Why do you think you guys didn’t do more work with Kanye early on?
Well, I guess it just was the time. At the time he was more of a Rocafella in-house producer and we were promoting within our ranks too with the Heatmakerz and our in-house production. We were doing our own things at the time but it would have been hot to have Kanye do more beats.
Have you had more big-name producers reach out since the Diplomat reunion?
Oh, definitely. We was always on an independent label. We put out our projects independently on Koch. We were on people’s radars and now that we’re back together there are a lot of bigger producers reaching out. I guess it’s pretty much the label and how it’s structured. But we’re definitely too big to be an independent. We need a big machine around us because so many people appreciate our music. With the independents, I don’t think everybody gets a fair chance to hear it.
Will you guys make a split from E1 in the future?
Oh yeah. Yeah. Definitely. I think we outgrew E1 as far as Diplomats. We did that when it wasn’t popular to go that route. We were innovators. Now we need to get it right. We need to touch the whole world. If we had a marketing budget of $200,000 on Koch, we need a $1 million to $1.5 million budget so we can touch everybody. Our marketing budget wasn’t big enough at the time. What are some things that you guys would do with a bigger marketing budget?
There are a bunch of things. There are so many avenues like radio and TV and that’s the most expensive thing. It’s all about business, like with anything. You get what you pay for. You have to spend the money to get the proper listeners. Nothing is free. All them look that you get, that you see major artists get, those aren’t free looks because they like the record. Just because Beyonce comes out with a record, it doesn’t mean everybody’s going to play it. It takes marketing dollars to get shit off the ground. All that shit you see on TV, those aren’t free looks. You have to pay to get those looks. When you’re in the game you see that though.
Even without huge budgets though, you guys seem to have a loyal fanbase that will find everything you release.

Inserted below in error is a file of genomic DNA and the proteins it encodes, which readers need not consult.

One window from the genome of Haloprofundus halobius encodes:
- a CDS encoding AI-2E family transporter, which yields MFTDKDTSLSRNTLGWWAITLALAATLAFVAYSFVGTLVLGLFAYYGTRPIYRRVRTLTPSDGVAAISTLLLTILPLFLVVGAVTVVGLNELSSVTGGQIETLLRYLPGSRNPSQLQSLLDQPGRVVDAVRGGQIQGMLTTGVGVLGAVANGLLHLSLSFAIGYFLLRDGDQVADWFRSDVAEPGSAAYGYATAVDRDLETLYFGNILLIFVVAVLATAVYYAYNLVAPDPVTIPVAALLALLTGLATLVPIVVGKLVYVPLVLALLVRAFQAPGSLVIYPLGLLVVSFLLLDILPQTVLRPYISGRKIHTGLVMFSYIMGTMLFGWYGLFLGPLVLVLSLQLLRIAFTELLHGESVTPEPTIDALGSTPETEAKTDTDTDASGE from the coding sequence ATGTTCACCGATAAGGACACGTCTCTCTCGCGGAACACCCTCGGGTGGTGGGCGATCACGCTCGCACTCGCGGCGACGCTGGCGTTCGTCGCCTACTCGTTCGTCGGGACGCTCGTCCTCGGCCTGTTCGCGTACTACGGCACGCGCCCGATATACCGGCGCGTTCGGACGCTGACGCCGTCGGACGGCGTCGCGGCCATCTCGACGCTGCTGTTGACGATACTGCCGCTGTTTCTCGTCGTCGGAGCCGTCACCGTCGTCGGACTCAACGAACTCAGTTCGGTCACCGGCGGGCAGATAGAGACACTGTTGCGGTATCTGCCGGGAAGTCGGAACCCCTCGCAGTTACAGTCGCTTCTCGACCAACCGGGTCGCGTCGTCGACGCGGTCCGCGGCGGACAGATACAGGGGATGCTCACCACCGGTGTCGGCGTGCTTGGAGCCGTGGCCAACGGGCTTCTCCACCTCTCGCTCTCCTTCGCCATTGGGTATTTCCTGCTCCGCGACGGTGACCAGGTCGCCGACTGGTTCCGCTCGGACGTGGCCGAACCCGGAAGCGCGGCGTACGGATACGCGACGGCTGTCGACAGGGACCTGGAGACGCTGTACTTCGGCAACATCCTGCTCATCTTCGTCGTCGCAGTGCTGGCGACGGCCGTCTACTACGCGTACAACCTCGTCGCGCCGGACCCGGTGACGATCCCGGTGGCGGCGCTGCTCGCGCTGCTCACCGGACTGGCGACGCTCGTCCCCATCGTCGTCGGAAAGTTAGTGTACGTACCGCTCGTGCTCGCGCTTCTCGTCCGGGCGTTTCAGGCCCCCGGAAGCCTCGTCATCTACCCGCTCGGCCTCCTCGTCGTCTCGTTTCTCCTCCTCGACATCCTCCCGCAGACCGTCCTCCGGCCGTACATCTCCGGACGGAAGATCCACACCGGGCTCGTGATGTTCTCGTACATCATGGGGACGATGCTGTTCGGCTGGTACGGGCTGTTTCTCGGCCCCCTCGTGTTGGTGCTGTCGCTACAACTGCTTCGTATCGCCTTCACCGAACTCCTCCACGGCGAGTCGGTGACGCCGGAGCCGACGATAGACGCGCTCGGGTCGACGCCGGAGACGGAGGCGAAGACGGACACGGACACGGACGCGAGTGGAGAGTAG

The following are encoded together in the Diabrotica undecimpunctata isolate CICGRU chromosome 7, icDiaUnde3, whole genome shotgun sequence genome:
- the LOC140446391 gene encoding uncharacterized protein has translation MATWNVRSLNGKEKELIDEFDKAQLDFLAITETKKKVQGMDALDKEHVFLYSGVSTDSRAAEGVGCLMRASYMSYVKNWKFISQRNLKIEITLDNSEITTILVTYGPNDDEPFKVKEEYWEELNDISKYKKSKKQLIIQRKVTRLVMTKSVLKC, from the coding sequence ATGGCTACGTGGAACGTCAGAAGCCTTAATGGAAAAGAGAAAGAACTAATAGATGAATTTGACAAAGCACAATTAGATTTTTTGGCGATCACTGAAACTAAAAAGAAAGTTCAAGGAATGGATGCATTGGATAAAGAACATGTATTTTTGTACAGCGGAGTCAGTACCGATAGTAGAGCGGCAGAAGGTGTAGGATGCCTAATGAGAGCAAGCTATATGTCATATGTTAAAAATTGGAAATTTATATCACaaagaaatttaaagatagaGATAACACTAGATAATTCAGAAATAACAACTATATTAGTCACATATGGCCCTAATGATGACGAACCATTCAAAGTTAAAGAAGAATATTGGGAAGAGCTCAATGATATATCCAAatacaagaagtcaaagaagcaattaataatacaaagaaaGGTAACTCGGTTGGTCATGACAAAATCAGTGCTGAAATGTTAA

Yeah. I know what you mean and it’s excellent because if you spend $2 and you get $4 or $6 back, that’s great. It’s cool but there are so many people and not just in America but in other countries. That’s why we need a machine behind us so we can be in a conversation of the greatest groups. We are one of the greatest groups like Wu-Tang and Onyx. We’re like Wu-Tang where we had a lot of members and they got solo deals. The only difference is Wu-Tang was on a major label and we’ve been more independent.
How do you think things will be different with the Diplomats this time around?
We know what it is now and I just don’t think that everybody wants to be as petty as we were with each other now. We’re a lot older and a lot more mature. We were younger. Everybody’s had a little career. Everybody’s growing up a little bit more. We appreciate each other more than we did before and the situation. I don’t know about everybody coming back together and did everybody talk about why they stopped speaking to each other. I don’t know. But we matured. It’s like when New Edition came back together. I don’t know if they talked about what happened when they were on tour but they’re just moving forward and appreciating each other. It’s going to be a lot of that. Before, it was never genuine. I just think that everything is going to be a lot better. The respect factor is there and the appreciation factor is there. Everybody got a taste of what it feels like to be on their own and we realized that we’re a lot stronger together than separate and on our own. Everybody wants Dipset back.
What’s your process like when you put together an album?
This is my fourth album. I feel like this is my graduation record right here. I generally pick the beats anyway and I do put the records together. I put combinations together. It’s pretty much like we’re working. I love it. It’s the best feeling ever to make records and to have the artists respect you and to respect the artists. It’s real dope. The process is I pick the beats and the artists that I think would be hot on the record. I might not like someone on a record and put them on another record or take someone off because what they said isn’t hot. It’s like training camp. I love it. There’s some good things. It’s like planting a seed and watching it grow up. I love it. It’s the best thing ever.
You guys have been doing more work with McGruff. What’s it like working with him?
It’s dope. I’m with McGruff every day. He’s a little older and he had a taste of success. To me, it’s like he never did nothing wrong. He didn’t put out a wack album. Everything he did was hot, but he just got lost in the sauce. Sometimes you don’t have the right people with you and McGruff is a real street dude. I’m able to dust him off and get him back out there.
Are you looking to work with him more than just features on Diplomat songs?
Hell yeah! We’re working on some shit right now. Definitely, definitely, I’m working with him and A-Mafia and Hell Rell. We’re working. We’re definitely working. I got a lot of stuff coming out in 2011.
A-Mafia has been on the grind and moving up fast in the game. What stood out about A-Mafia when you first met him?